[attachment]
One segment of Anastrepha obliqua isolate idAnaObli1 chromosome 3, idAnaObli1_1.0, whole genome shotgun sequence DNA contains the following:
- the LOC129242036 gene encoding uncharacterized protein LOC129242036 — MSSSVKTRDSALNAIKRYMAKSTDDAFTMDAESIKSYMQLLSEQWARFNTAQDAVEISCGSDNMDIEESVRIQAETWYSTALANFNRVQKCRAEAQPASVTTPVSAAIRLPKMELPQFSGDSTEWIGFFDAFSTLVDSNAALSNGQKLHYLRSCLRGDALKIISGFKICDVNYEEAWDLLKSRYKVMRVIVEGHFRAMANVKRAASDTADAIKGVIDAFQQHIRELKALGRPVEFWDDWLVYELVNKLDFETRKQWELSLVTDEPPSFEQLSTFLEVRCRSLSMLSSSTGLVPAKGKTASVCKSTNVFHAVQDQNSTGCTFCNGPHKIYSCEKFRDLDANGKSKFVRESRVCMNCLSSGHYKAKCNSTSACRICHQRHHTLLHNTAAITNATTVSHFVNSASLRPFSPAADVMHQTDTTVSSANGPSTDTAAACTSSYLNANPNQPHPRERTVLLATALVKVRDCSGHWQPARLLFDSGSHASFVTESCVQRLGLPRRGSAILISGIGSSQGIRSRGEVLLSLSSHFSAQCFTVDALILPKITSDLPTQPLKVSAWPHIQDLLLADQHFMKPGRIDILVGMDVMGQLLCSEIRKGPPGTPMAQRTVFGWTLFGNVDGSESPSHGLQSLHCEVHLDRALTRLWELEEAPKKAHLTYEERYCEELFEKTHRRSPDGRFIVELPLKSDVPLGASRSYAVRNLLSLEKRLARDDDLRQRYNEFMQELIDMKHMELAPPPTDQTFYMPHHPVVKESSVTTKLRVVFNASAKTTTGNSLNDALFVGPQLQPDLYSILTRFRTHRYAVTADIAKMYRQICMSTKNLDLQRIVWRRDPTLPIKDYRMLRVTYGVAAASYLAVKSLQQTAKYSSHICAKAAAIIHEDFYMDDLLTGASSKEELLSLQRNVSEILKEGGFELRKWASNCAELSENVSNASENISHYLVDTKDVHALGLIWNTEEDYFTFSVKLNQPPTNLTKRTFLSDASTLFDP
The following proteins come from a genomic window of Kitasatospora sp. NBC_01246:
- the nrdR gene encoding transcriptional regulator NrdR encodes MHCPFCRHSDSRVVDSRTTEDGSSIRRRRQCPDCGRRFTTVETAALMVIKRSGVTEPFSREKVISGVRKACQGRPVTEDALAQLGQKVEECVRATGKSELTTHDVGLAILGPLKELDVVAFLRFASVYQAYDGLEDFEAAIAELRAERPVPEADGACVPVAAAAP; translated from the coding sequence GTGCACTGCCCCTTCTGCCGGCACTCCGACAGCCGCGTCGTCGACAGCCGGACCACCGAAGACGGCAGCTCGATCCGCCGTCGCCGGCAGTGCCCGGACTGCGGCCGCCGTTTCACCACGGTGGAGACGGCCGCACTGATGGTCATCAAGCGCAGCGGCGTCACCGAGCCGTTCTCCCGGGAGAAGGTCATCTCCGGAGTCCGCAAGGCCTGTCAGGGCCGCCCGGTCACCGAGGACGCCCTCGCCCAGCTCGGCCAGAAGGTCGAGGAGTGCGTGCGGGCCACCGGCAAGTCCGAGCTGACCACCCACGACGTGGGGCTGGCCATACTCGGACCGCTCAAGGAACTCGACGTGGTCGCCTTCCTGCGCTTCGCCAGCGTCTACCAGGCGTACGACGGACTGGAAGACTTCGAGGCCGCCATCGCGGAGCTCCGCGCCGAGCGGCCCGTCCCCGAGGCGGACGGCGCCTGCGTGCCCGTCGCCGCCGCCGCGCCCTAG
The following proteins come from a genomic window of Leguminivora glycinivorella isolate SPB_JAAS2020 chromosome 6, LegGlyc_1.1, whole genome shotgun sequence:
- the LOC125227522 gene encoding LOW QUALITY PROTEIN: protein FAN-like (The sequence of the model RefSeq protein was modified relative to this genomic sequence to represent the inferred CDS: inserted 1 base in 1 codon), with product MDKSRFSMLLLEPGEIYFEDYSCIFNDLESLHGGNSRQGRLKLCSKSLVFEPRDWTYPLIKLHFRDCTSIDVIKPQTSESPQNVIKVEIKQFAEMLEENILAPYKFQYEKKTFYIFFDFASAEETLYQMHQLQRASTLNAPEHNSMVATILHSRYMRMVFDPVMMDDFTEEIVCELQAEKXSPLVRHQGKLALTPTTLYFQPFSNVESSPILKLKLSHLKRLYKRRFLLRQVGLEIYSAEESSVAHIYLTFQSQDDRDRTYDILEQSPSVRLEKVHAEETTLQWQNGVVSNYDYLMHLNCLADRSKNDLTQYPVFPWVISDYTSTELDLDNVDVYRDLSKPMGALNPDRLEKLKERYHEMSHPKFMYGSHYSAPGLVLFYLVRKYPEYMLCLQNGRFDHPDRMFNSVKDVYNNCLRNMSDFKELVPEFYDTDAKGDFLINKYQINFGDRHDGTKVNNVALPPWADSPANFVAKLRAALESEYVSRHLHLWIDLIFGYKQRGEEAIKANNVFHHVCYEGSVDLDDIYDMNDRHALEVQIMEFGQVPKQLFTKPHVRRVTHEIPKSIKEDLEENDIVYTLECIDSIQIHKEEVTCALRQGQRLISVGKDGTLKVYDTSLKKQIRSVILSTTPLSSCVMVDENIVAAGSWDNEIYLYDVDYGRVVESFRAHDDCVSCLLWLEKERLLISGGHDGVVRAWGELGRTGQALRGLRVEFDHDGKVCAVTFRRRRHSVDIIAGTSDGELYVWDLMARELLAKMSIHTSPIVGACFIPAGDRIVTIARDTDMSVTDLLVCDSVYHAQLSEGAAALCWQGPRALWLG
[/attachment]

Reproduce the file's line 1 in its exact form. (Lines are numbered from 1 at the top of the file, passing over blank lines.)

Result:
One segment of Anastrepha obliqua isolate idAnaObli1 chromosome 3, idAnaObli1_1.0, whole genome shotgun sequence DNA contains the following: